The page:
PORT ANGELES — The Port Angeles School Board has unanimously approved a $22,239 payment as part of a class action lawsuit against Altria, the manufacturer of Juul e-cigarettes, which was accused of contributing to teen vaping by marketing its product to minors.
The district was awarded $73,883 in the lawsuit; the settlement represented the net after legal fees and litigation costs.
“It’s pretty open-ended on what we you can utilize the funds for, but we will most certainly reimburse ourselves for vape detectors, which are about $1,000 each,” said Superintendent Marty Brewer on Thursday.
It could also use the award to create educational outreach directed at the health risks of vaping, he said.
Port Angeles was one of seven districts on the North Olympic Peninsula and more than 1,600 nationwide that joined the lawsuit and received a portion of a $168.3 million settlement.
Athletic director Dwayne Johnson reported to the board that more students were competing in sports this fall than last — a good sign after the COVID-19 pandemic took a harsh toll on participation numbers.
A total of 359 boys and girls —122 at Stevens Middle School and 237 at Port Angeles High School — were involved in fall sports compared with 336 last year, he said.
Board member Katie Marks asked Johnson about a lack of bus transportation to competitions, which forced teams to take vans that were not big enough to accommodate all of the athletes.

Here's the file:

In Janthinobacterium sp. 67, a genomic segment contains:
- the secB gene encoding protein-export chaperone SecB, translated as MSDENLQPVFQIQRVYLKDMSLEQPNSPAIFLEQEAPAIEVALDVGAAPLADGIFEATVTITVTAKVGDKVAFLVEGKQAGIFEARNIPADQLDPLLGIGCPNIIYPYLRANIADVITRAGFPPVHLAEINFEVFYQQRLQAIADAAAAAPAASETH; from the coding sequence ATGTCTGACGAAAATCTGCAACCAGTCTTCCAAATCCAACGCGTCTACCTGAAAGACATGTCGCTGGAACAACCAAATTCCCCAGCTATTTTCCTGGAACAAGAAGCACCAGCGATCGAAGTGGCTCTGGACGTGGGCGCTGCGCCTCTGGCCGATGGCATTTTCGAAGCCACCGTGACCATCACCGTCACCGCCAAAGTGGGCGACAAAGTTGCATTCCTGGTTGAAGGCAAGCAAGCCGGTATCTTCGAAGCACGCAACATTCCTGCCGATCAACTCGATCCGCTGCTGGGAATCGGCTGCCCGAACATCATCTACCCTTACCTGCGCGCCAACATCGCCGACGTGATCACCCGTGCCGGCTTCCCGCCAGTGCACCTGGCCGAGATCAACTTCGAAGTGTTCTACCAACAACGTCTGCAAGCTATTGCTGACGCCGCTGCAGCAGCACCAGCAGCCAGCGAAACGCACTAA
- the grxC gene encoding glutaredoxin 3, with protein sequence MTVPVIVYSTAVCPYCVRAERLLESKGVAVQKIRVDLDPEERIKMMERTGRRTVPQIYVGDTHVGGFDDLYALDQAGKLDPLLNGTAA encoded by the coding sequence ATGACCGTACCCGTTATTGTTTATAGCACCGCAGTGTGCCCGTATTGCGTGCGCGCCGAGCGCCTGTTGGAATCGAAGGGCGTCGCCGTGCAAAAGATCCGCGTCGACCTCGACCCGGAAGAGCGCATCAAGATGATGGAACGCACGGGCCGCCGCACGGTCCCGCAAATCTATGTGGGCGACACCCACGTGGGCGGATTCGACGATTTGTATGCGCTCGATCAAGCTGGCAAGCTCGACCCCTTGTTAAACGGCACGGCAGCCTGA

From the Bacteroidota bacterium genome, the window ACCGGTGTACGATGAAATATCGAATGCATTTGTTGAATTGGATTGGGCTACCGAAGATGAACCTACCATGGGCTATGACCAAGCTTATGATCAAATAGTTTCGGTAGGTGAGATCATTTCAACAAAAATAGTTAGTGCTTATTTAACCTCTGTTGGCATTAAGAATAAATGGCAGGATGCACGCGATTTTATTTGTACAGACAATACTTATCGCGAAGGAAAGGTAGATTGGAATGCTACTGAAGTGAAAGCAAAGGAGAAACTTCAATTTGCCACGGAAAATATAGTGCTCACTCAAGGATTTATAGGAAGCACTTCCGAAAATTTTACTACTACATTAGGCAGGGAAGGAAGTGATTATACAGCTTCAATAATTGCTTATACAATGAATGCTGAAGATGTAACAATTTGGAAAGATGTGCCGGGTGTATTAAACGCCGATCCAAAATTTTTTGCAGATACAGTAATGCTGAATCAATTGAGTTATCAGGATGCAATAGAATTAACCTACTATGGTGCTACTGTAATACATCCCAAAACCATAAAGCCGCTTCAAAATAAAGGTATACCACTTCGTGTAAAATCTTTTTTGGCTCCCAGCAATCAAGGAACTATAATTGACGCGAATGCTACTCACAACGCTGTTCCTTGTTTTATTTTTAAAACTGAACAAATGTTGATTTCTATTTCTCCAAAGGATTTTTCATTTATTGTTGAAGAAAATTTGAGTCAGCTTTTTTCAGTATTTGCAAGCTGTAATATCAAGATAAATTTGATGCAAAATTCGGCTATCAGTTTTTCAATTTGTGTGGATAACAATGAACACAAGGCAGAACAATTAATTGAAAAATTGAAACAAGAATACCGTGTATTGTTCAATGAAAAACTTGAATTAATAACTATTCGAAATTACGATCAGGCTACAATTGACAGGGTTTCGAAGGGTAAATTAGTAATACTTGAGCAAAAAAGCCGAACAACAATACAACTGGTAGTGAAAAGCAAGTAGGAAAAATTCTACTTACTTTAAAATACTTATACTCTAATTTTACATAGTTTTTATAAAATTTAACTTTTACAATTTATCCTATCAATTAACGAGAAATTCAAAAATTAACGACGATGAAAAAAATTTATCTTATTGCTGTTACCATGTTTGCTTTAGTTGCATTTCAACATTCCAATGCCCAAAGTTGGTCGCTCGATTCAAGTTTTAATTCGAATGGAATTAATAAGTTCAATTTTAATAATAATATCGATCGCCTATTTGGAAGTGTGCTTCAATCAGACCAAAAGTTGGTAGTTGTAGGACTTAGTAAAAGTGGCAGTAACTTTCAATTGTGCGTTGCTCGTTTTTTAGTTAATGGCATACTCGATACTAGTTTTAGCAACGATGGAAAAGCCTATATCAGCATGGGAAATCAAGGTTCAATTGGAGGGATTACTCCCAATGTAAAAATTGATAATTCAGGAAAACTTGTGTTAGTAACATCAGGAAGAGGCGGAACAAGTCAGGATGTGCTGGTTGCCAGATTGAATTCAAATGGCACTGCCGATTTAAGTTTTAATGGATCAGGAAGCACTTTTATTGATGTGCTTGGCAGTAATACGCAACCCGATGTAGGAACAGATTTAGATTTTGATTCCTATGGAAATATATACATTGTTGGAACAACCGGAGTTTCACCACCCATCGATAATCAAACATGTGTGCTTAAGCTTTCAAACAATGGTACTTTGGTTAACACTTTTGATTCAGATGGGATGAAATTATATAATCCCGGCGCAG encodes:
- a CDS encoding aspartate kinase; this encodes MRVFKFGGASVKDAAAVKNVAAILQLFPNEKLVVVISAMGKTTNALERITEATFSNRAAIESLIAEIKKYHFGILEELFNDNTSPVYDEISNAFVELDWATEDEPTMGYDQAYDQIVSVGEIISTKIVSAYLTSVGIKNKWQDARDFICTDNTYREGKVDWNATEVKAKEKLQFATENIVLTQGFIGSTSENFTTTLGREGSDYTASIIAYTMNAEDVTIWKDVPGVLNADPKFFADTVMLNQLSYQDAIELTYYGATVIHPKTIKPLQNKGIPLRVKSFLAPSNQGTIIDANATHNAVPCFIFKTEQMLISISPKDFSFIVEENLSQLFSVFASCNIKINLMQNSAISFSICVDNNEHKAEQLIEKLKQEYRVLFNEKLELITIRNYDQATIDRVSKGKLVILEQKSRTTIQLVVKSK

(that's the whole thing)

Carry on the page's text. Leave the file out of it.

Johnson said he was aware of the problem.
“Sometimes we don’t know until 8 o’clock in the morning if we have a bus driver and our Plan B is to go to vans and support the varsity program to make sure they can go,” Johnson said.
Brewer said the bus driver shortage is a district-wide problem and it has been struggling to hire, train and retain bus drivers for the past three years. The district started the school year with just one substitute bus driver and it would like to have at least five, Brewer said.
“The real challenge is, we need drivers daily. We have a desperate need,” Brewer said.
A shortage of officials is also impacting sports, Johnson said.
“We’re recruiting like heck,” Johnson said. “Our football team, we have to play at Kingston next Thursday because there are not enough officials on Friday night.”
Johnson reminded the board that the 2023-24 season is the final year of the Washington Interscholastic Activities Association’s four-year classification schedule that categorizes high schools by enrollment for athletic contests.
Schools are divided into six classifications (1B, 2B, 1A, 2A, 3A, 4A) to create competitive balance and fairness.
Johnson said Port Angeles High School will stay at class 2A for schools with an enrollment of 450-899 students. If Bainbridge Island High School’s request to drop from 3A to 2A due to an anticipated drop in enrollment is approved, Johnson said it would likely play Port Angeles in District 3.
In other news, the board:
• Approved the first reading of an amended policy that would enable high school students who failed a class to retrieve those credits without having to re-take the class.
• Recognized Dry Creek Elementary sixth-graders Hunter Clark and Lavender Munson as the district’s students of the month.
Reporter Paula Hunt can be reached at firstname.lastname@example.org.